Pin Cherry (Prunus pensylvanica)

Common names:
Give a thumbs up Pin Cherry
Give a thumbs up Fire Cherry

Botanical names:
Prunus pensylvanica Accepted
Cerasus pensylvanica Synonym
Prunus pensylvanica var. pensylvanica Synonym

General Plant Information (Edit)
Plant Habit: Tree
Life cycle: Perennial
Sun Requirements: Full Sun
Full Sun to Partial Shade
Water Preferences: Mesic
Soil pH Preferences: Moderately acid (5.6 – 6.0)
Slightly acid (6.1 – 6.5)
Neutral (6.6 – 7.3)
Slightly alkaline (7.4 – 7.8)
Minimum cold hardiness: Zone 2 -45.6 °C (-50 °F) to -42.8 °C (-45°F)
Maximum recommended zone: Zone 7b
Plant Height: 20 to 35 feet
Plant Spread: 15 to 30 feet
Leaves: Good fall color
Unusual foliage color
Fruit: Showy
Edible to birds
Fruiting Time: Late summer or early fall
Flowers: Showy
Flower Color: White
Flower Time: Spring
Uses: Provides winter interest
Flowering Tree
Will Naturalize
Edible Parts: Fruit
Wildlife Attractant: Bees
Resistances: Drought tolerant
Pollinators: Various insects
Miscellaneous: Tolerates poor soil


Posted by ILPARW (southeast Pennsylvania - Zone 6b) on Dec 15, 2017 8:17 PM

Pin or Fire Cherry is really a northern species that needs cool environments. It often has the American Mountainash as a companion plant. It has a large native range that is mostly in Canada from Newfoundland around the south of Hudson Bay to central British Colombia and some into the Yukon, then spots in the Rocky Mountains down to Colorado, spots in the Dakotas, all around the Great Lakes, New England down the Appalachians to north Georgia. I have only seen this species so far at the Hawk Mountain Sanctuary near Reading, Pennsylvania up on the cliffs near some American Mountainash. It is known as a pioneer tree that first colonizes forest areas that have been cut down or burned over. It grows about 1 to 3 feet/year depending on location and only lives about 40 to 75 years. Its narrowish, sharp leaves get about 4.5 inches long and turn a good orange or red in autumn.The white cherry flowers are in flat-topped clusters with 5 to 7 flowers per cluster and they smell fragrant. The fruit is a red cherry about 1/2 inch in diameter with an acid taste that is loved by songbirds and small mammals. It does not quite have a taproot, but it does have coarse lateral roots so it is somewhat difficult to transplant.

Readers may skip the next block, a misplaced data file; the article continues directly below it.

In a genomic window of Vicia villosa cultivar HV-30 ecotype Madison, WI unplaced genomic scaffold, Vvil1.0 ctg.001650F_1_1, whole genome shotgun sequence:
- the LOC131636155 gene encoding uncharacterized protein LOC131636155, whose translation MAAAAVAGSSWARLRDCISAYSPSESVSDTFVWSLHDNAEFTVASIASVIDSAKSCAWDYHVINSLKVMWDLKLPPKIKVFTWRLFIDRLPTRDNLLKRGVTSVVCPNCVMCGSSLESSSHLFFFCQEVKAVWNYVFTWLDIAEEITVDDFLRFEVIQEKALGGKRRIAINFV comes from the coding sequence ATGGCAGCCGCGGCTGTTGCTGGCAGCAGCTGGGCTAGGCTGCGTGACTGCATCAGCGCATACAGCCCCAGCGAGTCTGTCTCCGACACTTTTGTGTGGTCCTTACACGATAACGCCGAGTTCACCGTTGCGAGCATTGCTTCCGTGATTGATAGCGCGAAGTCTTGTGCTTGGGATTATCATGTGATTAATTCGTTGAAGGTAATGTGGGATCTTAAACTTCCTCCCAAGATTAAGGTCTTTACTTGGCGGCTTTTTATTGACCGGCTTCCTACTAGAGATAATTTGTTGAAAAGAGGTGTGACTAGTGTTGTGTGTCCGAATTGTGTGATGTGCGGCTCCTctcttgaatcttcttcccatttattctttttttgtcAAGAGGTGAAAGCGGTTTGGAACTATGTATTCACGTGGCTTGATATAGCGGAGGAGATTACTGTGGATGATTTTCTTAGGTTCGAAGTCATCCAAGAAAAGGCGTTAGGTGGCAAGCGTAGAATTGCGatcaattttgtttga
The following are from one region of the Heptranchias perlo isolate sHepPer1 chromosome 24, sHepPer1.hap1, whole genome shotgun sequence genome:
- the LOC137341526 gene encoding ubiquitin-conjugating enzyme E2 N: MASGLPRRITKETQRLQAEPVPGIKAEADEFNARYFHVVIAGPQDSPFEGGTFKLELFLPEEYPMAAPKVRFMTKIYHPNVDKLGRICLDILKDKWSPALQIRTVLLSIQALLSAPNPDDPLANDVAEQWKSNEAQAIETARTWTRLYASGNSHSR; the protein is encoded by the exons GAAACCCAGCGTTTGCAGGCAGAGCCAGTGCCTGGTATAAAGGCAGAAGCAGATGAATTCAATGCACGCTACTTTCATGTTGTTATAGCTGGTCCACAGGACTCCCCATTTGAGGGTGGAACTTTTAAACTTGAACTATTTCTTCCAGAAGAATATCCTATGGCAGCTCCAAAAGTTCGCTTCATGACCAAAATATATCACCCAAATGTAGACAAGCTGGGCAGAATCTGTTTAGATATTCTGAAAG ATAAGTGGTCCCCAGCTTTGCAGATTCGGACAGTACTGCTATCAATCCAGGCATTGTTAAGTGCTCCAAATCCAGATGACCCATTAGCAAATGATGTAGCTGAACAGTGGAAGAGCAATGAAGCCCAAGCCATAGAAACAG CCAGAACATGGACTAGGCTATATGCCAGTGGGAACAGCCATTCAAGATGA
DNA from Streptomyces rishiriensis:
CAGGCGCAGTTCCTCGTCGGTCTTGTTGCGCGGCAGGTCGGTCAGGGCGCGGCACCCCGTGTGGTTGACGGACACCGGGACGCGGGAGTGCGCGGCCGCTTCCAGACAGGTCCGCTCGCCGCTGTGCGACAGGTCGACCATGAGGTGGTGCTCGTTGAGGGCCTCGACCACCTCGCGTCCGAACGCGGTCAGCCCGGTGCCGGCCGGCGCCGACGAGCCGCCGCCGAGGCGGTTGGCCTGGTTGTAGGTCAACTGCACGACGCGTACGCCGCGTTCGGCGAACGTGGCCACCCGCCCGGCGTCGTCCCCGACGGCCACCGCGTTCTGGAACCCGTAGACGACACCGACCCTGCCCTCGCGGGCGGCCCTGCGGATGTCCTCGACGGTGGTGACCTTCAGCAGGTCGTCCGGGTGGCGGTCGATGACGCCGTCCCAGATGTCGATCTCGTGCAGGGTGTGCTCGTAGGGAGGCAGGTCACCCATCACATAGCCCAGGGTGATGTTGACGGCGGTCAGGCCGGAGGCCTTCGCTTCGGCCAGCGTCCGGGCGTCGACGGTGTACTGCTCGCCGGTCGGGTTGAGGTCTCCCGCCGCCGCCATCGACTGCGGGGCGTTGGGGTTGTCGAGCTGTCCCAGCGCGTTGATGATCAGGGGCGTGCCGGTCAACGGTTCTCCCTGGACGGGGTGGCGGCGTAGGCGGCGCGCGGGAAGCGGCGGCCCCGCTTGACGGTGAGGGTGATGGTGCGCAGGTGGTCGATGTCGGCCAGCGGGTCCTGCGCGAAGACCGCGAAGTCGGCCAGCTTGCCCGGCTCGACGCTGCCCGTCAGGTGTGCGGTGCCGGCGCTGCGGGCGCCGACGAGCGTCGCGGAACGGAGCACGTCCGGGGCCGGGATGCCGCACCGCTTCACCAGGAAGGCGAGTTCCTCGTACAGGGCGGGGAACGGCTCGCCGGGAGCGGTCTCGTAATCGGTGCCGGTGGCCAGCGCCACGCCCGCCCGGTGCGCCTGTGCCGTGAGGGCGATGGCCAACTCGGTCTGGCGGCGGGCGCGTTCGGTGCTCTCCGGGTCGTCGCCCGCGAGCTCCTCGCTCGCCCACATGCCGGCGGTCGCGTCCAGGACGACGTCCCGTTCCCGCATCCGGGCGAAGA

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Discussion Threads about this plant
Thread Title Last Reply Replies
Pincherry tree by DRESSLER43 Nov 23, 2018 9:14 AM 2

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